Not that I'm one to do song-by-song reviews of the material I cover anyway, but in this case, there really would be a futility to doing so. The album works as an effective arsenal of aspects working together to form a grandiose whole. There's much for traditional black metal fans to latch on to on "The Child Must Die" in the way of tremolo-picked riffs, rabid vocals, and tasteful usage of blasts, double kicks, and rhythms representative of the genre, but variation and finesse that is delivered impressively enough to win over even fans of much rawer material (like myself), as the presentation is close to pristine for this meticulously concocted collection of metal compositions. It just wouldn't sound right any other way.
I'm keeping this review relatively short, as much can be said in carefully-chose grand statements. Nihilistinen Barbaarisuus have achieved a winner here, and one I know I'll continue to listen to often down the line.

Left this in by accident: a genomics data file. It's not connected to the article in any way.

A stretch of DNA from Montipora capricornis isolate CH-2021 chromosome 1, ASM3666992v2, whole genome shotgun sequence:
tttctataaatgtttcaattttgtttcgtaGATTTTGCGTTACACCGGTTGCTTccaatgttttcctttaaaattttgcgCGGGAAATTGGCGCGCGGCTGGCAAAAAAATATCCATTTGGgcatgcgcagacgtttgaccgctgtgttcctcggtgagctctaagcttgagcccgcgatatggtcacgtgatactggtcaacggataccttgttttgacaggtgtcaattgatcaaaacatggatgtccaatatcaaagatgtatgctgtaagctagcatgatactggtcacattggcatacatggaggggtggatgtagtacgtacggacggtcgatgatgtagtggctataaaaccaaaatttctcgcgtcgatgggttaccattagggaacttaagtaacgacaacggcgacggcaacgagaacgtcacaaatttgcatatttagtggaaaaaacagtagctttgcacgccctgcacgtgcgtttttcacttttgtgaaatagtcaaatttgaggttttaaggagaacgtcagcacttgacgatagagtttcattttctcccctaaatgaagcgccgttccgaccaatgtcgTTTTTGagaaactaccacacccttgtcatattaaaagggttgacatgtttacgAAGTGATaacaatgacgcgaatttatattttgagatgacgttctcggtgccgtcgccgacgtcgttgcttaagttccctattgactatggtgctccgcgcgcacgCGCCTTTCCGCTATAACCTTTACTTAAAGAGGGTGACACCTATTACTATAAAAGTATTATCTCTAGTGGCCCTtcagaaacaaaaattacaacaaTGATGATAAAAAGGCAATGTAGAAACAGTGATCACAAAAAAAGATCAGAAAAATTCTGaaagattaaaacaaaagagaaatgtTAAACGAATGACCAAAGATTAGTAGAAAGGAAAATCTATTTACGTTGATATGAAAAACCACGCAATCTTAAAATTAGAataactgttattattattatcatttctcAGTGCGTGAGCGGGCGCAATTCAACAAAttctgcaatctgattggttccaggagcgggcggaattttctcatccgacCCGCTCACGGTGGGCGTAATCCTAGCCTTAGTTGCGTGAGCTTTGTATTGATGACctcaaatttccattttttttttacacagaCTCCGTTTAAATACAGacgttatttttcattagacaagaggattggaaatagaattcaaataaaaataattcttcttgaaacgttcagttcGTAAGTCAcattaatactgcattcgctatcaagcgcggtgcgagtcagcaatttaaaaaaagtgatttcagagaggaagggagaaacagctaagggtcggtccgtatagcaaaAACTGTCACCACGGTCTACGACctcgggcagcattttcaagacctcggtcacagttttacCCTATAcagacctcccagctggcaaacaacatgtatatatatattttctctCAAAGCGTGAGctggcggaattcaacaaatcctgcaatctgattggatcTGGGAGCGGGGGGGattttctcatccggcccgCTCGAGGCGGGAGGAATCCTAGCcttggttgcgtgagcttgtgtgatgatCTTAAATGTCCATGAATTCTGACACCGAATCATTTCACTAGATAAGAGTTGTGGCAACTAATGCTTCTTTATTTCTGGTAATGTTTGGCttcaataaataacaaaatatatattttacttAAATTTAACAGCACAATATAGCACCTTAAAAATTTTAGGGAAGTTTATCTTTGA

Hailing from very close to where yours truly is from (this might make me a bit partial), Arkansas, artsy black metallers Torii bring the cerebral and darkly-engrossing goods on this latest release. The darkness I speak of is well enough in tact to please those "trve" black metal purists, yet the instrumentation and structuring is adventurous and thought-provoking enough to please those with a more progressive palette of tastes. There's a heavy dose of doominess and even spookiness to a good portion of the release, which - to me- tends to work very well, as many bands fall into a bit of boredom-inducing obscurity when attempting this feat. The mood here is absolutely satisfying to these seasoned ears, which I state as enthusiastically as possible. This isn't "hipster black metal" as hard as it seems like it should bring thoughts of this dreaded term. Besides, I never cared if someone would consider a black-tinged band "hipster" or not. To me, all it means is that there is a sort of border-jumping extra content that usually falls within the realm of the atmospheric. On Elabrynth, the "atmosphere" means sounds like streams and spoken word worked in between black-as-pitch notation, instead of heavily reverbed-out distortion or noise like a more militantly "kvlt" band would use to induce inclinations toward that very word.